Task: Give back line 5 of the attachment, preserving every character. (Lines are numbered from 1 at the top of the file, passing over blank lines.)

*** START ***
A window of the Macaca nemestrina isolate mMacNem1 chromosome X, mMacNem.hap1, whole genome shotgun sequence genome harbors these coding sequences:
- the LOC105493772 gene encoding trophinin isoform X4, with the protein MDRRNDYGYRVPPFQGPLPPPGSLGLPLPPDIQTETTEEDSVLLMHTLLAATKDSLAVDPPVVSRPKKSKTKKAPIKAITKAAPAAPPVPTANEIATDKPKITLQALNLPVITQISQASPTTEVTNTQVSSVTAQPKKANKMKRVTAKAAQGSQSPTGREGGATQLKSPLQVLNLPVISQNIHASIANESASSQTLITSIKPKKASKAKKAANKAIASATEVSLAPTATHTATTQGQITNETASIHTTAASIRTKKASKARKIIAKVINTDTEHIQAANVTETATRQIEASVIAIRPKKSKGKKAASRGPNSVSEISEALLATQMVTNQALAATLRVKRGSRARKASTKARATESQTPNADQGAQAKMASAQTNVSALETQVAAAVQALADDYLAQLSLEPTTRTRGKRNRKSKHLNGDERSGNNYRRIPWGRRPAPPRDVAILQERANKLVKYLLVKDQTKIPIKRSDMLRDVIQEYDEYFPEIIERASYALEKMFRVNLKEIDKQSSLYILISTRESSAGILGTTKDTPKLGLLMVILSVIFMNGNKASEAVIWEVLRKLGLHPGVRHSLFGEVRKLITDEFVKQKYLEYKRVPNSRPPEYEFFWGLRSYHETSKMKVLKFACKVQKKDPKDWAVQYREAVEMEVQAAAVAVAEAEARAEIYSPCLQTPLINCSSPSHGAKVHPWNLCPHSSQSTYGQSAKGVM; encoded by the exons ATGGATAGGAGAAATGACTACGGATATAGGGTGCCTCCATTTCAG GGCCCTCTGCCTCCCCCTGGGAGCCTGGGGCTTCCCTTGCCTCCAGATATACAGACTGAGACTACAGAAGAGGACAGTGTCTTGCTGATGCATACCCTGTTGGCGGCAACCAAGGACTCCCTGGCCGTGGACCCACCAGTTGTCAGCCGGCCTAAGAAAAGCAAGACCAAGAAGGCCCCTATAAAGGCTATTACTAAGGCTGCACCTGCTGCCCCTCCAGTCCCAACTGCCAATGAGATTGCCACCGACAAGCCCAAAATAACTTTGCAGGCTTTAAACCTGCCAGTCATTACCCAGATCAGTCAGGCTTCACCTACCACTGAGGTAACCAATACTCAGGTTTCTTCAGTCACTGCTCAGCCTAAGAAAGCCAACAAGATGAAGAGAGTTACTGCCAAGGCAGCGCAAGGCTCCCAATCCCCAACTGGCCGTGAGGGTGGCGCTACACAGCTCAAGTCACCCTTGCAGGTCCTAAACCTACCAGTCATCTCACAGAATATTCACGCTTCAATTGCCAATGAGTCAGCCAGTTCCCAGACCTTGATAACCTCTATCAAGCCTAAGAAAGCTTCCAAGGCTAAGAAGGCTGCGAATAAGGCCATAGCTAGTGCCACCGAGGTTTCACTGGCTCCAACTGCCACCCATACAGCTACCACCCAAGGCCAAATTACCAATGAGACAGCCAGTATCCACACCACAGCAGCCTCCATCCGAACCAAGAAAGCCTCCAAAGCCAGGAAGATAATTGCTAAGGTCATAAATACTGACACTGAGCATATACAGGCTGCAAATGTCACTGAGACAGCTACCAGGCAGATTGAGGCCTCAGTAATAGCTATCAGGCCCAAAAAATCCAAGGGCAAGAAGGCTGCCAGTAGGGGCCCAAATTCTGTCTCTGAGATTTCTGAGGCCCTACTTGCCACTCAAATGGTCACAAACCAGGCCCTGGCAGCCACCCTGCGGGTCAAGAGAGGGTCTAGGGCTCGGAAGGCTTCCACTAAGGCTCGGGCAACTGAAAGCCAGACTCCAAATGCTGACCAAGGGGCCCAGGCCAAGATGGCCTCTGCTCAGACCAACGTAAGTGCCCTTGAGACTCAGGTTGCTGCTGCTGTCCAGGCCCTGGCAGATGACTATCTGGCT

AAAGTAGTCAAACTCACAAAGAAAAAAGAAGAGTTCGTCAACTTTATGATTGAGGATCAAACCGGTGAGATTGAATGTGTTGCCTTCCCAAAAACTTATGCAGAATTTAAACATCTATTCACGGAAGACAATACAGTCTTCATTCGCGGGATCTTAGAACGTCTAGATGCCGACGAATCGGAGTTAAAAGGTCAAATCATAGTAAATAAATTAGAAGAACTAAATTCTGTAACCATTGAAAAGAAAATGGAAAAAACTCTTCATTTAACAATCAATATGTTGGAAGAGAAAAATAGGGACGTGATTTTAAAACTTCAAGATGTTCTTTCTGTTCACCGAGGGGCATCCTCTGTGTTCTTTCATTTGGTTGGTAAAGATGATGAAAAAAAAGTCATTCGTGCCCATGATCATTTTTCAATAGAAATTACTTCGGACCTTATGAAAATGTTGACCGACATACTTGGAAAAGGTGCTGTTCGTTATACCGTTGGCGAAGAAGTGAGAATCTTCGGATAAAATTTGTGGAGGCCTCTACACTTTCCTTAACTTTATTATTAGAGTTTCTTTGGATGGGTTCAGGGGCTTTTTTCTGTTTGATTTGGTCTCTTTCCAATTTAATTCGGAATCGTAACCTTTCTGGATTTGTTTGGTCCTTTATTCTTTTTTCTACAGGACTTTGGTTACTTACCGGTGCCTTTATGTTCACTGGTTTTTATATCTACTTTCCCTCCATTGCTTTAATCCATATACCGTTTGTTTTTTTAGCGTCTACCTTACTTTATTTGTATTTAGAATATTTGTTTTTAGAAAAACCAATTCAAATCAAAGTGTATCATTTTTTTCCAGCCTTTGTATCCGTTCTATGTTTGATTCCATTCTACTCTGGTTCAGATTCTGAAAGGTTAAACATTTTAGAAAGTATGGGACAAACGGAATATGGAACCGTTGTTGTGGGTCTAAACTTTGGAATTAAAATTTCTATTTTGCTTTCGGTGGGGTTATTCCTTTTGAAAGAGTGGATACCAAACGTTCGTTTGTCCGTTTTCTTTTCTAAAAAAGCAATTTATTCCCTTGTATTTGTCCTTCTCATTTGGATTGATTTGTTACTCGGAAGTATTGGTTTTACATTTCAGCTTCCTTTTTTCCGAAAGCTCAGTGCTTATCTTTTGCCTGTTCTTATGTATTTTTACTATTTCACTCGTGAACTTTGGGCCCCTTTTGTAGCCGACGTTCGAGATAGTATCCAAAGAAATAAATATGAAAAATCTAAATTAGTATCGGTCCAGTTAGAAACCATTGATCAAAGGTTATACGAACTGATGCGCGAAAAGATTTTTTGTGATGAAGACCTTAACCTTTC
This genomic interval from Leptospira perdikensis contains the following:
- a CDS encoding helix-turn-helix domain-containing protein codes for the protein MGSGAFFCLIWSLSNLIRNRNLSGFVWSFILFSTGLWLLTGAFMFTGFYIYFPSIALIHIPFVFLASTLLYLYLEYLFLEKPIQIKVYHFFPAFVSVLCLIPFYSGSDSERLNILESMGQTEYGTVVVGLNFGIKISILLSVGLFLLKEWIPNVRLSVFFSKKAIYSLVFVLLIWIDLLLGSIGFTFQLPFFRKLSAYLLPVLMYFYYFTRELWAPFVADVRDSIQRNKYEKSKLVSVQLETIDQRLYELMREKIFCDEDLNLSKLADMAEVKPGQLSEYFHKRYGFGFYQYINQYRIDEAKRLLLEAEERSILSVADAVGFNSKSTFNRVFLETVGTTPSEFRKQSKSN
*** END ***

- a CDS encoding helix-turn-helix domain-containing protein codes for the protein MGSGAFFCLIWSLSNLIRNRNLSGFVWSFILFSTGLWLLTGAFMFTGFYIYFPSIALIHIPFVFLASTLLYLYLEYLFLEKPIQIKVYHFFPAFVSVLCLIPFYSGSDSERLNILESMGQTEYGTVVVGLNFGIKISILLSVGLFLLKEWIPNVRLSVFFSKKAIYSLVFVLLIWIDLLLGSIGFTFQLPFFRKLSAYLLPVLMYFYYFTRELWAPFVADVRDSIQRNKYEKSKLVSVQLETIDQRLYELMREKIFCDEDLNLSKLADMAEVKPGQLSEYFHKRYGFGFYQYINQYRIDEAKRLLLEAEERSILSVADAVGFNSKSTFNRVFLETVGTTPSEFRKQSKSN